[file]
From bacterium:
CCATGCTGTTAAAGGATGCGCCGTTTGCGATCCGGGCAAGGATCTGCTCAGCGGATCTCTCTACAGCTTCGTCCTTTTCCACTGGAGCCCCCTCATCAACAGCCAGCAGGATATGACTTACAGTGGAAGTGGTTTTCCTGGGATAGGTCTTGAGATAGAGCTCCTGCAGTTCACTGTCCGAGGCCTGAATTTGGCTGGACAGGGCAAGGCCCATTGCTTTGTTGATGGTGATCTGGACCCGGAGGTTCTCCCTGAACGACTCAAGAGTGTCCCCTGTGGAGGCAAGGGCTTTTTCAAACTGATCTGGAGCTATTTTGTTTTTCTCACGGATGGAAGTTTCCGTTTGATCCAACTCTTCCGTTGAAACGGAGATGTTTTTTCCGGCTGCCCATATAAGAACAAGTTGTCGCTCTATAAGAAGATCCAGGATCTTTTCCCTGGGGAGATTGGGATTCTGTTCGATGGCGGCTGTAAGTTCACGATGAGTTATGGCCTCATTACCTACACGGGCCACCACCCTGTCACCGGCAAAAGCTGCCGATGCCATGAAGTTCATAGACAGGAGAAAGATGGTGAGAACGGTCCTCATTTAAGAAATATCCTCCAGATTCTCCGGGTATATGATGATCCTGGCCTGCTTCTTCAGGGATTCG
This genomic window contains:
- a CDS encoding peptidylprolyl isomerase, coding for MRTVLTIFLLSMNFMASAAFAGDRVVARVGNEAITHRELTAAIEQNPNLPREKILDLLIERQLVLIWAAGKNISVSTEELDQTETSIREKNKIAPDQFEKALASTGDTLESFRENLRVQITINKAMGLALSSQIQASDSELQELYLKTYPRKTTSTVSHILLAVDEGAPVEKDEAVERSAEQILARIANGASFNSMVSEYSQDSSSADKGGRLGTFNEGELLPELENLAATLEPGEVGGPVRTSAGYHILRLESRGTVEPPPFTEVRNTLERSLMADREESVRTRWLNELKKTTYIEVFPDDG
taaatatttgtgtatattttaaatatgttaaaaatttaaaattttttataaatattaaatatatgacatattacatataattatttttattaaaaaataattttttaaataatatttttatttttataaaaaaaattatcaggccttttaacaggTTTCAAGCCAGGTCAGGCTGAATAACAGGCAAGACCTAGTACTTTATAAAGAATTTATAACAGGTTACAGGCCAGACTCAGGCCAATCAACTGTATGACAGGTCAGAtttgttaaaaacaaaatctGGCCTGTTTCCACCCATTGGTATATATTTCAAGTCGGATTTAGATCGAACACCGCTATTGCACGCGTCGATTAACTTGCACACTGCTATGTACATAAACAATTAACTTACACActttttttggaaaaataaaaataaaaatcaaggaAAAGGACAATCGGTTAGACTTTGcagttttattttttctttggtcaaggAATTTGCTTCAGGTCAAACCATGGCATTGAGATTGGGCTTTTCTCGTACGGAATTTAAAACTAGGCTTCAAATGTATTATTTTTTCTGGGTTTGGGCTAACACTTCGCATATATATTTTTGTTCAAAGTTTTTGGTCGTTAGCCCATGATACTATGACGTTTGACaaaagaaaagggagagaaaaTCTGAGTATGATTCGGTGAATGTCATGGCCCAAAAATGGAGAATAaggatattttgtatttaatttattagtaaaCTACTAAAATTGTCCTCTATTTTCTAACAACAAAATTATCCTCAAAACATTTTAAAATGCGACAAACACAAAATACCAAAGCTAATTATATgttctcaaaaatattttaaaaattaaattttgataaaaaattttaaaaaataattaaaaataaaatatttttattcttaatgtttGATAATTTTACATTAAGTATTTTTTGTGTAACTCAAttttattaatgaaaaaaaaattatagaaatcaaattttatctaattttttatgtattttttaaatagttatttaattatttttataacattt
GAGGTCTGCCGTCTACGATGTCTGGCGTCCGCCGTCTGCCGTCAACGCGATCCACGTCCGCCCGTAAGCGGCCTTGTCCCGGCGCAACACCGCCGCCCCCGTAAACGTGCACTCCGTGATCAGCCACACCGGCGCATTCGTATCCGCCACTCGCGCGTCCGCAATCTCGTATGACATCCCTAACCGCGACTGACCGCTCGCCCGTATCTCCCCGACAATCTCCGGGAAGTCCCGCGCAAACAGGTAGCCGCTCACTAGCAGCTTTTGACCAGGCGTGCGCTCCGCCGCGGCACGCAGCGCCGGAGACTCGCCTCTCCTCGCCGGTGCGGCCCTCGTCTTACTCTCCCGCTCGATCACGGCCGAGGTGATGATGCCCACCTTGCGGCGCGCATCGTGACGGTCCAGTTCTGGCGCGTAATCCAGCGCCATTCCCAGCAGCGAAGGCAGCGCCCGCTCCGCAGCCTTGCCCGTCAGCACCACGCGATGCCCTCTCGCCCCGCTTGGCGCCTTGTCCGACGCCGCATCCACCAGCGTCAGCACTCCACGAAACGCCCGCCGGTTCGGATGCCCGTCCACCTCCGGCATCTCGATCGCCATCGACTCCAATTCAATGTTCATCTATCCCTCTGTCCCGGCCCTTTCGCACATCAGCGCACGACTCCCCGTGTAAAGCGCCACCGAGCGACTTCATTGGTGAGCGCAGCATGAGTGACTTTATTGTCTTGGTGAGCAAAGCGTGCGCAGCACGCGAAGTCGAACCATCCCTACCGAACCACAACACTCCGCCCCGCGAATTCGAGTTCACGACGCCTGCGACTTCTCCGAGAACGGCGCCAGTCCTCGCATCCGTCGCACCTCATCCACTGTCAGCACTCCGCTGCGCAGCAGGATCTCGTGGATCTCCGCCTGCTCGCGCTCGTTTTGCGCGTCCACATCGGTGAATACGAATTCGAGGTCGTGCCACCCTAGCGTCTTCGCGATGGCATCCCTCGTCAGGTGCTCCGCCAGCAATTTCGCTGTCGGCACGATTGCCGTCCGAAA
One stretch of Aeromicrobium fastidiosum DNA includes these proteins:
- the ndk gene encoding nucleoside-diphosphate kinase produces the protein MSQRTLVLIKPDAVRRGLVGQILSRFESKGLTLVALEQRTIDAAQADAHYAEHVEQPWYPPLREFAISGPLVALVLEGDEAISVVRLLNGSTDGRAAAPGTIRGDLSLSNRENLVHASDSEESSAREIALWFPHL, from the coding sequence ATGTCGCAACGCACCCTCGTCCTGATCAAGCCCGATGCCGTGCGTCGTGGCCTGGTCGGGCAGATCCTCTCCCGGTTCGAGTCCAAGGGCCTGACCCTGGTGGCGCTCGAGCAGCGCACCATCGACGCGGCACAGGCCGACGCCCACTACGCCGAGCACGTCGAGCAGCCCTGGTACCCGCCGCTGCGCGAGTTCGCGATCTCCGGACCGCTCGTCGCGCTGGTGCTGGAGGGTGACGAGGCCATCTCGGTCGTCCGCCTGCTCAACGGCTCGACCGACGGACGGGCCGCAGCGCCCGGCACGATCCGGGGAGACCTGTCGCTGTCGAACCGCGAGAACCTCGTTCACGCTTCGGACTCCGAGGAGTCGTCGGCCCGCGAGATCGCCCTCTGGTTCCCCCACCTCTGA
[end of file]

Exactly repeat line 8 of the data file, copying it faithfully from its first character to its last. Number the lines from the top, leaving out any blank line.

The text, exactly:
- the ndk gene encoding nucleoside-diphosphate kinase produces the protein MSQRTLVLIKPDAVRRGLVGQILSRFESKGLTLVALEQRTIDAAQADAHYAEHVEQPWYPPLREFAISGPLVALVLEGDEAISVVRLLNGSTDGRAAAPGTIRGDLSLSNRENLVHASDSEESSAREIALWFPHL, from the coding sequence ATGTCGCAACGCACCCTCGTCCTGATCAAGCCCGATGCCGTGCGTCGTGGCCTGGTCGGGCAGATCCTCTCCCGGTTCGAGTCCAAGGGCCTGACCCTGGTGGCGCTCGAGCAGCGCACCATCGACGCGGCACAGGCCGACGCCCACTACGCCGAGCACGTCGAGCAGCCCTGGTACCCGCCGCTGCGCGAGTTCGCGATCTCCGGACCGCTCGTCGCGCTGGTGCTGGAGGGTGACGAGGCCATCTCGGTCGTCCGCCTGCTCAACGGCTCGACCGACGGACGGGCCGCAGCGCCCGGCACGATCCGGGGAGACCTGTCGCTGTCGAACCGCGAGAACCTCGTTCACGCTTCGGACTCCGAGGAGTCGTCGGCCCGCGAGATCGCCCTCTGGTTCCCCCACCTCTGA